The arrival of March — just a week away — means that coaching decisions will be met with a lot more scrutiny.
Let’s get into the habit, then, shall we?
Two coaches made the same basic mistake this past weekend, and while their teams were already likely to lose, their decisions turned defeat from a likelihood to a certainty.
Given the volatility of endgame college basketball, that’s a significant shift. Accordingly, these decisions represent errors which should not be casually shrugged off — not when the men committing these errors make seven-figure salaries.
Two men, two games, one shared error. Let’s examine what went wrong for Avery Johnson and Kevin Ollie on Saturday.
The Alabama Crimson Tide trailed the Mississippi State Bulldogs, 62-57, with 55 seconds left in regulation. Mississippi State had just snared a defensive rebound. With a 30-second shot clock, MSU had the ability to run the clock down to roughly 25 seconds. In a three-point game, allowing Mississippi State to play offense would be reasonable, especially if no opportunity existed to deny the ball to good foul shooters and consequently force a shaky free-throw shooter to step to the line. However, a five-point margin demanded that Avery Johnson foul MSU.
Let’s establish this principle right off the bat: The first priority for any team trailing by multiple possessions in the final two minutes: Extend the game. It’s conceptually simple, and not too hard to implement, either. Some concepts are conceptually simple but very hard to practice. This isn’t one of them.
It’s difficult enough for some NBA players to shoot free throws. Making college kids handle late-game heat at the not-always-charitable charity stripe should be a staple of endgame management for coaches. This is ever more the case when opponents are in the 1-and-1, not the double-bonus.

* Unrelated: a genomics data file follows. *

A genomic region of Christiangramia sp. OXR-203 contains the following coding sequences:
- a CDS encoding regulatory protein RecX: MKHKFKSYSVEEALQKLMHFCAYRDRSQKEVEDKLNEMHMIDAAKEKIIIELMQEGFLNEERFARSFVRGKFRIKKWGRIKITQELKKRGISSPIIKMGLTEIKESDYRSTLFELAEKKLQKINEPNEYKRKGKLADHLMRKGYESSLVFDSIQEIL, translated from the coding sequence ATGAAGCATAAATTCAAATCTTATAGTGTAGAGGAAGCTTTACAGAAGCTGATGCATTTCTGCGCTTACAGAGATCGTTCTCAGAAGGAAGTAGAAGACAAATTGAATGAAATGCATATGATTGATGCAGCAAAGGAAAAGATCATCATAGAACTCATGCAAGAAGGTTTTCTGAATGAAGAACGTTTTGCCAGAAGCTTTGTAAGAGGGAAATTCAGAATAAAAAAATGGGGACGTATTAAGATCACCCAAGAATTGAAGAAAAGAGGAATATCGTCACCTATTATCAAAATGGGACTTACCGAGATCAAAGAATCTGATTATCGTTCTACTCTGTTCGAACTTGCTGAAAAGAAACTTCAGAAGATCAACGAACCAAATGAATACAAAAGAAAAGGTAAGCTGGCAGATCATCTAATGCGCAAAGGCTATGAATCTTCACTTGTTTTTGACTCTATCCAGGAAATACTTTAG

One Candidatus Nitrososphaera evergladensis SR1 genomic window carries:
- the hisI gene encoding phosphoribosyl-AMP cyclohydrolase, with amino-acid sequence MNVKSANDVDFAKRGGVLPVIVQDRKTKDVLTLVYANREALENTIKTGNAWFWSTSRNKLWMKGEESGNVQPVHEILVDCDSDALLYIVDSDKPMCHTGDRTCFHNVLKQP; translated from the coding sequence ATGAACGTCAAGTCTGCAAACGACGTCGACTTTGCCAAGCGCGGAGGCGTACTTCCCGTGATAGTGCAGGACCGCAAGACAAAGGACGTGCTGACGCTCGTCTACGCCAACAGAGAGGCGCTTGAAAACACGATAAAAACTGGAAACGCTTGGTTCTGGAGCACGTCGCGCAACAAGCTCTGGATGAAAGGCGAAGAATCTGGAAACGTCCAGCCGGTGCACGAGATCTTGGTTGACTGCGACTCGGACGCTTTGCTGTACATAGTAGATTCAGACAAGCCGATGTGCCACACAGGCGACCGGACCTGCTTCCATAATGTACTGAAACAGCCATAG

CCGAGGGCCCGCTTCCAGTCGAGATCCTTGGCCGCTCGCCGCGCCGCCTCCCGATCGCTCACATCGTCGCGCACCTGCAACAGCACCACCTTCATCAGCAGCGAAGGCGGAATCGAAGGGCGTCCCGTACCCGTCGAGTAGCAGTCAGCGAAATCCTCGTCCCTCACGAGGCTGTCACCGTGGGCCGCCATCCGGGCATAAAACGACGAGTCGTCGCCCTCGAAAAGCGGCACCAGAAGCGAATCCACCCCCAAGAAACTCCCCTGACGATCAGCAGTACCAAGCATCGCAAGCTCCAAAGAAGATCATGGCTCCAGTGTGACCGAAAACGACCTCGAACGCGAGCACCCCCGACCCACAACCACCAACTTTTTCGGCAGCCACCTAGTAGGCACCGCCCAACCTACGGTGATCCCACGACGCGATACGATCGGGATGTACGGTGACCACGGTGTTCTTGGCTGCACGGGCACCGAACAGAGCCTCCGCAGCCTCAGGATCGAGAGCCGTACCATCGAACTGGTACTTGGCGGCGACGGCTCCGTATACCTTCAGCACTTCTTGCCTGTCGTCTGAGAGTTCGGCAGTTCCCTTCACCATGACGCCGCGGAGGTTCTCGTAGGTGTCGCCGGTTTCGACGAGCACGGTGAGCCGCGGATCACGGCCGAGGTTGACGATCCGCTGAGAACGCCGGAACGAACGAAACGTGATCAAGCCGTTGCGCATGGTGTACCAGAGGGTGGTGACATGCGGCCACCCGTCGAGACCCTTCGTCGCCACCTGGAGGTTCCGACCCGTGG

Yet, did Johnson do this against Mississippi State? No. The Bulldogs drained 27 seconds from the clock, and drained a jumper with 28 seconds left in the game, to gain a seven-point lead. Alabama was just about toast with 55 seconds left. The toast was done 27 seconds later.
In Cincinnati, the Connecticut Huskies were probably going to lose to the homestanding Bearcats. They trailed by a 60-54 score when Cincy got the ball back with 1:11 left. Surely, allowing UC to bleed 30 seconds from the clock, even without a make, would have dramatically narrowed UConn’s window of opportunity for a comeback. Making up a six-point deficit in 41 seconds is a daunting task. Even if you hit one three-pointer — which would likely require at least 10 to 15 seconds in a possession (after dribbling the ball upcourt and running an offensive action — you’re still going to have to foul with around 25 seconds left. Why not initiate that process of fouling earlier, when you can create many more exchanges of possessions?
Kevin Ollie did not choose this path. He allowed Cincinnati to hold the ball for 30 seconds. A made bucket at the shot-clock buzzer gave the Bearcats an eight-point lead with 41 seconds left. UConn was done.
The logic might be obvious to many, but let’s spell it out, since we’re giving this issue some treatment:
By saving 30 seconds, a coach can generally expect to create two more exchanges of possessions, three if his point guard is able to move the ball quickly enough down the floor. With two or three extra possessions, a team can gain seek quick twos and collect one-point advantages if the opponent splits a pair of free throws. More possessions can cut into the deficit without having to rely exclusively on three-pointers.
Fouling earlier rather than later achieves this basic purpose, which is connected to the notion of extending the game: Increase your options. If a team hits two free throws, yes, you’ll have to hunt the three at the offensive end, but if the opponent makes only one foul shot or misses a front end of a 1-and-1, a quick two works just fine. The key point: Fouling earlier creates situations in which you can choose an either-or path, depending on the result of the foul shot. The more chances for a plus-one-point exchange, the better.
Let’s conclude by acknowledging that both Avery Johnson and Kevin Ollie have coached well this season. Alabama has already surpassed expectations, while Connecticut is solidly within the NCAA tournament cut line and will almost surely get in. Both men are succeeding on a larger level.
Endgame management, however, is where they must improve. We’ll see how many of their brother coaches do (or don’t) handle that particular task in the coming weeks… and how severe the consequences will be for those which don’t make the right moves.